Swaminomics? No Thanks
Posted by agnidattagupta
Swaminomics is a series i really enjoy reading in the otherwise dull advertisement journal with news (read Times of India). The ideas expressed by economist Swaminathan Aiyer are a treat to read and learn. Hence, the shocking not so pleasant surprise when he tried to put forth his “analysis” that lack of development is a cause of rising maoist menace in tribal areas.
While Swamy gleefully quoted statistics of Chhattisgarh to support his stand, he left quite a few gaping holes in the arguments he put forward. I wish to reflect a few silent zones in his articles, and am eager to hear opposing ideas from my readers -
1. Swami cites data that tribal infested areas voted en masse for the BJP in the last elections. Despite the so called lack of development. I wonder if Swami has heard of a state called West Bengal. Appalling lack of development did not stop the Left Front from coming to power for seven successive terms. And with overwhelming votes from the tribal regions, every time. Even, in Vidarbha, Congress has a good presence. Despite the abject misery of the farmers. Muslims in Gujarat vote en masse for Narendra Modi despite the haunting memories of 2002. Can election results be treated as a mandate for governance? I do not think so.
2. Swami next points out at the “folly” of critics who cite lack of economic development as a result of growth of Naxalism. He says
“Economist Shankar Acharya recently showed that Chhattisgarh is India’s no. 2 in agricultural growth. Between 2000-01 and 2008-09, its agricultural growth was a fabulous 9.4% per year, thrice the national average! Besides, fast industrialization has reduced the share of agriculture in state GDP to just 17% in Chhattisgarh (and to just 8.6% in Jharkhand).”
Let me remind Swami of a Maoist hotbed state West Bengal. In terms of GSDP, Bengal is the 6th largest contributing state in India (according to the latest economic survey of the Ministry of Finance), Chhattisgarh is 9th. Industrial growth in Bengal had been more than the national average between 2001-2006 and Bengal is deemed as the 4th most viable destination in India for industry. Do these facts take away the glaring truth that lives of citizens is hardly affected by a few numbers? Had it been the case, there would not have been the most number of farmer suicides in the most industrialised state in India – Maharashtra.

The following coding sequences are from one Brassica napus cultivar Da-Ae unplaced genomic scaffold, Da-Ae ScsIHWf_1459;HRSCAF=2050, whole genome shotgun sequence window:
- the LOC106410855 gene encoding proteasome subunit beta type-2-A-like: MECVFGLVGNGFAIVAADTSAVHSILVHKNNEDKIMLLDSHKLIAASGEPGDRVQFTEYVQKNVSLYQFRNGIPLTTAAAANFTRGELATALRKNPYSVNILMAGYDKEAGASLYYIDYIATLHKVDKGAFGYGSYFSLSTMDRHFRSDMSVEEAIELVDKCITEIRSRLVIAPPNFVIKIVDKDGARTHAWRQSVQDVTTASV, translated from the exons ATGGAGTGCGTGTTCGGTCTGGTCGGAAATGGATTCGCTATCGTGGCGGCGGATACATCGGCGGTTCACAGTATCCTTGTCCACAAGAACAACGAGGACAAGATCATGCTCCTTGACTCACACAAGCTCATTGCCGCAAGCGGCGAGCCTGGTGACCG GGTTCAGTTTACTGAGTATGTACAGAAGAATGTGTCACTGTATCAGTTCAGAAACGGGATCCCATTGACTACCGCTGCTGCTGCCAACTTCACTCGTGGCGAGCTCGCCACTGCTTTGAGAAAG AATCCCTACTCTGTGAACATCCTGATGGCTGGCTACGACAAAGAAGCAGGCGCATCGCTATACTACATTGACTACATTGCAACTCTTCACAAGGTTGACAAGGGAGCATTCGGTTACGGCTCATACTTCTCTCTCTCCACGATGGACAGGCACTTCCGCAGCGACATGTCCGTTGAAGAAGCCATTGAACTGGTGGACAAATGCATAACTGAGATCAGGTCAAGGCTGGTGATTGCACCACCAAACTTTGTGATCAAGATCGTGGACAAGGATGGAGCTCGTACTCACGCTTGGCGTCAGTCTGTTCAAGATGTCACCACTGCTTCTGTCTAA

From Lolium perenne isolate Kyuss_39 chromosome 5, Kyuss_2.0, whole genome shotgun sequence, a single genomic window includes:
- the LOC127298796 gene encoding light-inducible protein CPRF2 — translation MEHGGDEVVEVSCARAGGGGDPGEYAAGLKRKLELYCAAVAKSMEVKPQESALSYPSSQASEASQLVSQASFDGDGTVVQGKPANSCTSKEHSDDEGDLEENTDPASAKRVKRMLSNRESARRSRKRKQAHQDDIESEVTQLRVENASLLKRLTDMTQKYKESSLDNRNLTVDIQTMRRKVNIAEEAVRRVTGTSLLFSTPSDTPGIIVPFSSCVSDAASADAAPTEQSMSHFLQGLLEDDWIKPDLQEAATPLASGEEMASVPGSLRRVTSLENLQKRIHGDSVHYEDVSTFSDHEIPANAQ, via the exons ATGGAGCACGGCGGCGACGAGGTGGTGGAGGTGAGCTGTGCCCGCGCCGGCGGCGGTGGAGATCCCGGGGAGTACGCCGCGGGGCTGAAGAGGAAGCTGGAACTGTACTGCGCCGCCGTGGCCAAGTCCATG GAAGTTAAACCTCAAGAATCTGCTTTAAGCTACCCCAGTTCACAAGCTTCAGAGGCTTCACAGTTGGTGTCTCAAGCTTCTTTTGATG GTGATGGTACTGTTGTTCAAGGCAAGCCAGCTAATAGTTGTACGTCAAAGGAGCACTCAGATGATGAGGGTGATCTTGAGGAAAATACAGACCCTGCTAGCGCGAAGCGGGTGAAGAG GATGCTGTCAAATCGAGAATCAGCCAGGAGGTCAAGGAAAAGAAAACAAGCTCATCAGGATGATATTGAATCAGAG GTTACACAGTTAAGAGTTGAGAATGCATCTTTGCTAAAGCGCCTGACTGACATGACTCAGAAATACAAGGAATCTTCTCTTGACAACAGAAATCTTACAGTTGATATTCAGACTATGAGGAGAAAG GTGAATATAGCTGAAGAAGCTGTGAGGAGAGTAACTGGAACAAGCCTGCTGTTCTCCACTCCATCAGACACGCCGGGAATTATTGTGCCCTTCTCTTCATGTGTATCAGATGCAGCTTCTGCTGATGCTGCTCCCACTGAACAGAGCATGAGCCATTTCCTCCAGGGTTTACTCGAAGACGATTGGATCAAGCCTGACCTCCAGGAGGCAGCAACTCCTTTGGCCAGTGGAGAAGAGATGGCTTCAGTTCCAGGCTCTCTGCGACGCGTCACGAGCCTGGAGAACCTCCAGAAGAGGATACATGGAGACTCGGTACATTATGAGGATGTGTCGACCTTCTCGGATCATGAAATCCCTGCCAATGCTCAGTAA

The basic amenities like water, electricity and food are unavailable to the tribals, and more often than not, they are evicted from their soil for big ticket industrialisation. Do tribals get the fruits of Industrialisation? Does Rural India get the benefits of economic growth? If they did, two India’s would not be in existence sir.
The third argument put forward by Swami was the most laughable one. He quoted that
“Literacy in Chhattisgarh is 71%, not far below the national average (74%) and well above that of Andhra Pradesh (66.8%).”
Since when did literacy rate become a signpost for progress? Knowing the alphabets and being able to write your name, makes one educated? Literacy rate in Bengal is 78% well above the national average. Does Mr Swami have any idea how many schools are there in the tribal regions? What is the teacher-student ratio? Has he any idea on the drop-out rates?
The true reason of rise of anti-state forces in Chhattisgarh or any other part of the country is the sheer indifference shown by the corridors of power and the rampant corruption in the system. Development has failed to reach the people, struggle for existence forces citizens to turn against their own government. However, as long as the battle is fought democratically, it is welcome. The recent assembly polls in West Bengal has shown, the clamour for development is growing strong. And people are willing to trust the government. Those in power should reciprocate or else face the music.
Armed struggle is no solution to the already existing mess in this great nation. Anyone waging war on the nation should be brought to book, but also, be made to taste the fruits of development and become a part of the mainstream. The initiative of the West Bengal government is a welcome gesture to this effect. Now it is for the Maoists to return the favour. Tribals are tired of violence – both by maoists and security forces – let us give peace a chance.